These observations are relied upon by counsel for the plaintiff. The observations are obiter. It does not appear to us that Mr. Justice Piggott intended to lay down universal rule applicable to cases with different facts and circumstances and varying arbitration clauses. It is not legitimate to say that where the defendant has obtained a stay order under Section 34 he should invariably apply to the appropriate Court that the arbitration agreement be filed in court.
6. In our case the plaintiff had agreed to abide by the arbitration clause when he entered into a contract with the defendant. There appears to be no reason why he himself should not request the Ganna Ayukta to arbitrate in accordance with the arbitration clause. He knows his grievances. He can ventilate them before Him and seek redress from him. The defendant does not know his grievances, and it cannot, therefore, take the initiative.
7. Counsel for the plaintiff has relied on A. K. Moitra v. Ministry of Defence, Union of India : AIR1955All512 and Gen. Assurance Society v. Mohammad Salim : AIR1965All561 . Both these cases are distinguishable on facts and do not help him.
8. Reliance has also been placed on Mohd. Mohideen Nachiar v. Muhammad Naina Maracair, AIR 1938 Mad 205. This decision also does not go to the length of saying that the defendant is under an obligation to initiate arbitration proceeding, if he has procured a stay order under Section 34.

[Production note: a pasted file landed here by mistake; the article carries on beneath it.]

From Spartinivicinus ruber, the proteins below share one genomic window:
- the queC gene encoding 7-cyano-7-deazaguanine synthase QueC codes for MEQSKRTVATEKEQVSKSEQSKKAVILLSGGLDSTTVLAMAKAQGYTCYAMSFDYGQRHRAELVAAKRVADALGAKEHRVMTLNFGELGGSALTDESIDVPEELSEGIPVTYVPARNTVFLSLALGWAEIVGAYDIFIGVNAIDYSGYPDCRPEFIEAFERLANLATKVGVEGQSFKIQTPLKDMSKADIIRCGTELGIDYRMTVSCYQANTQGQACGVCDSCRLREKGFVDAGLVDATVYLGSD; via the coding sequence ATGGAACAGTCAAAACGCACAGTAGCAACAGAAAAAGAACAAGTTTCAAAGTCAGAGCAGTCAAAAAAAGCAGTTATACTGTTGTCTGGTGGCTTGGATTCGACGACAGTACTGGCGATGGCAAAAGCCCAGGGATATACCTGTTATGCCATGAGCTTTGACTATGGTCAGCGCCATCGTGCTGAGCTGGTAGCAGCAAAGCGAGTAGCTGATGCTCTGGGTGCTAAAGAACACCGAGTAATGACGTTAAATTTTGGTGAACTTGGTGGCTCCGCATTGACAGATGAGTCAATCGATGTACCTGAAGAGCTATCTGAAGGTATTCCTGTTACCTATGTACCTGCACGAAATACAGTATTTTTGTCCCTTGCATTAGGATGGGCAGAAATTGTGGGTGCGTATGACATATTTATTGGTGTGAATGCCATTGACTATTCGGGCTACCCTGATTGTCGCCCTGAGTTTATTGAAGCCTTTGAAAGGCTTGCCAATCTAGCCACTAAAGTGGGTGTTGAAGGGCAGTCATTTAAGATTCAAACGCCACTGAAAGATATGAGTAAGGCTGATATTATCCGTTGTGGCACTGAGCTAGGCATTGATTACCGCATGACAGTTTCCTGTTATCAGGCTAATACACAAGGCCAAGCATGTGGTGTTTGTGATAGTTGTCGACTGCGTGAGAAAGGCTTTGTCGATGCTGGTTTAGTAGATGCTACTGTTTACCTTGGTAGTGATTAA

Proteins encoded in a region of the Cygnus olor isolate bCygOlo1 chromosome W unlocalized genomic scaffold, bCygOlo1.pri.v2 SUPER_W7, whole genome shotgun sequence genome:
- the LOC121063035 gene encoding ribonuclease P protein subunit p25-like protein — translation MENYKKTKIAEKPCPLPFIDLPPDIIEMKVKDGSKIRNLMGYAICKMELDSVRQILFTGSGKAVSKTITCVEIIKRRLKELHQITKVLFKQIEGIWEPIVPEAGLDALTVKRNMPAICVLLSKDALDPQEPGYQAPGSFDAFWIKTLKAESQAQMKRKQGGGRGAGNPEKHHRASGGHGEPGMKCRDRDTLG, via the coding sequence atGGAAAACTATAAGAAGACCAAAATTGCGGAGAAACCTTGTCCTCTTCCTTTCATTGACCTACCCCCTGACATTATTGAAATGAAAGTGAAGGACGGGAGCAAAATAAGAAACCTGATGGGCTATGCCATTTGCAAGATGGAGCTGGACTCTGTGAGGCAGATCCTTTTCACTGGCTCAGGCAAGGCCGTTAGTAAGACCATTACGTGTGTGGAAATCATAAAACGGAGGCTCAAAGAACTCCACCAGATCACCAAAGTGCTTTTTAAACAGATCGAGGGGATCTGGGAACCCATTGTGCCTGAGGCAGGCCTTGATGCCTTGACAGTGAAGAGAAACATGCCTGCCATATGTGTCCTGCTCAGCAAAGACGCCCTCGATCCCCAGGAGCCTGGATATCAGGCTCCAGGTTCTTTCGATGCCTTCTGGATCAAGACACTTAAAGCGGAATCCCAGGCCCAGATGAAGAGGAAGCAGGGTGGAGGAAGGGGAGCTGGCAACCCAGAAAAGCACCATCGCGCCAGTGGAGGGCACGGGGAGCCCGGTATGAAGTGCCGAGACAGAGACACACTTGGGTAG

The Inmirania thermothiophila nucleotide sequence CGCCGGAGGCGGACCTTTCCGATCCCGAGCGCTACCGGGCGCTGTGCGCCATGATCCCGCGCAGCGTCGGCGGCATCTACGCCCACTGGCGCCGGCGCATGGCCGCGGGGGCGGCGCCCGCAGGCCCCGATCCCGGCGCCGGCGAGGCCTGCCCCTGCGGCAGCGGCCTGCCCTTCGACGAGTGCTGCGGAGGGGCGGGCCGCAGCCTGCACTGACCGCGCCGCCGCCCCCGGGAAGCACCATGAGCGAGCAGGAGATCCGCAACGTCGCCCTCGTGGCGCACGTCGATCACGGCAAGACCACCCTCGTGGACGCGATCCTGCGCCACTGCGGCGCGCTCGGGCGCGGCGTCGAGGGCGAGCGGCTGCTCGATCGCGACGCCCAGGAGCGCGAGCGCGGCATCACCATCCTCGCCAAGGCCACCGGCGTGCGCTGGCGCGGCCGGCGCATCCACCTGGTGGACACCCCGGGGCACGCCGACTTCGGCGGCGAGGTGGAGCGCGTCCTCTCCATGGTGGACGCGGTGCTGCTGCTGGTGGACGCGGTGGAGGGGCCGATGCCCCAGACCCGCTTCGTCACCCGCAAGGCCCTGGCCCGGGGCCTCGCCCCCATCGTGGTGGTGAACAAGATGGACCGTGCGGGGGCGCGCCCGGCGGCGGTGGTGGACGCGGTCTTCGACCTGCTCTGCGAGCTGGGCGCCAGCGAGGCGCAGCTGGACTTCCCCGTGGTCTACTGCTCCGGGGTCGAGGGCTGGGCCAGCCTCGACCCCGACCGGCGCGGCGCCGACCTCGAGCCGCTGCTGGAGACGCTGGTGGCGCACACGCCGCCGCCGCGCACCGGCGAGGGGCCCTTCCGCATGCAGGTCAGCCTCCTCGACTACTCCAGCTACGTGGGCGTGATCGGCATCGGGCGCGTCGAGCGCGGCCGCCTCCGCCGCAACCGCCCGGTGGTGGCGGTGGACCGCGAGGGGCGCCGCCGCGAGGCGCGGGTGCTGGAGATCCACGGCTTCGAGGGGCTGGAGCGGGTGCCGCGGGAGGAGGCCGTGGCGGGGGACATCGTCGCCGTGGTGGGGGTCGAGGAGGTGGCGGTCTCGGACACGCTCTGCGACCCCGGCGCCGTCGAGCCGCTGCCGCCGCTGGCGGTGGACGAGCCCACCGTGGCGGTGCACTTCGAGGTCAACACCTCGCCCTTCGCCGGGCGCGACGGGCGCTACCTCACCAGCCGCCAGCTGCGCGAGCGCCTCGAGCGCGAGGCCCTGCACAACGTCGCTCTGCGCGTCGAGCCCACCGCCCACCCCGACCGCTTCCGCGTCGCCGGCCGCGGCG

9. Counsel for the defendant submitted that Section 34 does not cast a duty on the defendant to initiate arbitration proceedings. Section 34 provides that when applying under Section 34, the defendant Shall satisfy the court that he was, and still remains, 'ready and willing to do all things necessary to the proper conduct of the arbitration.' It has not been proved in this case that the defendant has failed to do all things necessary to the proper conduct of arbitration. As already indicated, the plaintiff was aggrieved. He should have, therefore, applied to the Ganna Ayukta for arbitration. He never so applied. Accordingly it cannot be said that the defendant has in this case failed to do all things necessary to the proper conduct of the arbitration.
10. In the result, the revision fails and is dismissed.